Rheumatism or Rheumatic disorder is a non-specific term for medical problems affecting the heart, bones, joints, kidney, skin and lung. The study of, and therapeutic interventions in, such disorders is called rheumatology. more...
The term "rheumatism" is still used in colloquial speech and historical contexts, but is no longer frequently used in medical or technical literature; it would be fair to say that there is no longer any recognized disorder called, simply, "rheumatism". The traditional term covers such a range of different problems that to ascribe symptoms to "rheumatism" is not to say very much: arthritis and rheumatism between them cover at least 200 different conditions.
A vast number of traditional herbal remedies were recommended for "rheumatism". Modern medicine, both conventional and complementary, recognises that the different rheumatic disorders have different causes (and several of them have multiple causes) and require different kinds of treatment. Most sources dealing with rheumatism tend to focus on arthritis. However "non-articular rheumatism", also known as "regional pain syndrome" or "soft tissue rheumatism" can cause just as much discomfort and difficulty.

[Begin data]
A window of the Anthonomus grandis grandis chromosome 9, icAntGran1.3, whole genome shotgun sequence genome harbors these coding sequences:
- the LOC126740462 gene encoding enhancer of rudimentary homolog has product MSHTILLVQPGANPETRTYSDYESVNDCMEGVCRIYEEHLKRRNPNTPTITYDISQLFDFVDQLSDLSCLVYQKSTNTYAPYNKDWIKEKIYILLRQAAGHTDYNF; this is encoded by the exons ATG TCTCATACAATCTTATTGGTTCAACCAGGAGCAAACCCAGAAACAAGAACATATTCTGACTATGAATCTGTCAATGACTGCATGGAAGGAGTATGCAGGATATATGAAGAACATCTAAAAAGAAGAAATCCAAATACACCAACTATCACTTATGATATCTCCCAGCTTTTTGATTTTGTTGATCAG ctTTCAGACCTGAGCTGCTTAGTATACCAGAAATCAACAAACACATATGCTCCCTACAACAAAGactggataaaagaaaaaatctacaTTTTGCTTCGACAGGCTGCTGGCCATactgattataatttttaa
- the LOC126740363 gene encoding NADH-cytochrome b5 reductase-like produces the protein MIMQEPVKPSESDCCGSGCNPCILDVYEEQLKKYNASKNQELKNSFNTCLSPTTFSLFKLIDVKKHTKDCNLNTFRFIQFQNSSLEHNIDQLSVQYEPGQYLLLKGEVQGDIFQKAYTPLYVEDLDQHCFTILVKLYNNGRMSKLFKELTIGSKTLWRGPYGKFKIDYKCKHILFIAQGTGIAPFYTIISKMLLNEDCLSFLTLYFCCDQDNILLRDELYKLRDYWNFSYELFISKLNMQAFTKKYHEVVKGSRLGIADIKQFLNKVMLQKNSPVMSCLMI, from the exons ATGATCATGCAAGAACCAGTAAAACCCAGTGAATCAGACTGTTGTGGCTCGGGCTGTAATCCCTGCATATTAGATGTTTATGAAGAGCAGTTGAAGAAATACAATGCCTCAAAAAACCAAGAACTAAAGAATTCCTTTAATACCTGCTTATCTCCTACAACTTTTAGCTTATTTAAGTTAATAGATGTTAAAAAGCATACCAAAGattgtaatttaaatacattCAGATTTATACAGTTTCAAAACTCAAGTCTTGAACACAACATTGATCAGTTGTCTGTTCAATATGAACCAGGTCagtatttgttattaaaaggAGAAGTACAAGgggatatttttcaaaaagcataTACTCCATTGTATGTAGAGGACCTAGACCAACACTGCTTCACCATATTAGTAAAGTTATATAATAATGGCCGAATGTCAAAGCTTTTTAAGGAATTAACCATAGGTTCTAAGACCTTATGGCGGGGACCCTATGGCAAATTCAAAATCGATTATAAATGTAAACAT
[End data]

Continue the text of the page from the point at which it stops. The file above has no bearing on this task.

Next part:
The major rheumatic disorders currently recognised include:
- Rheumatoid arthritis
- Rheumatic heart disease (Rheumatic fever)
- Shoulder pain
- Neck pain
- Back pain
- Ankylosing spondylitis
- Psoriatic arthritis
- Systemic lupus erythematosus
- Polymyalgia rheumatica
- Rheumatic fever.
Although these disorders probably have little in common in terms of their epidemiology, they do share two characteristics: they cause chronic (though often intermittent) pain, and they are difficult to treat. They are also, collectively, very common. The very long list of supposed herbal remedies for rheumatism no doubt reflects the intractable nature of the problems it involves, and so, perhaps, does the fact that are no fewer than six patron saints for sufferers from rheumatism: Saint Alphonsus Maria de Liguori, Saint Colman, Saint James the Greater, Saint Killian, Saint Servatus, and Saint Totnan.
Initial therapy of the major rheumatological diseases is with paracetamol and non-steroidal anti-inflammatory drugs (NSAIDs), members of which are ibuprofen and diclofenac. Often, stronger analgesics are required.
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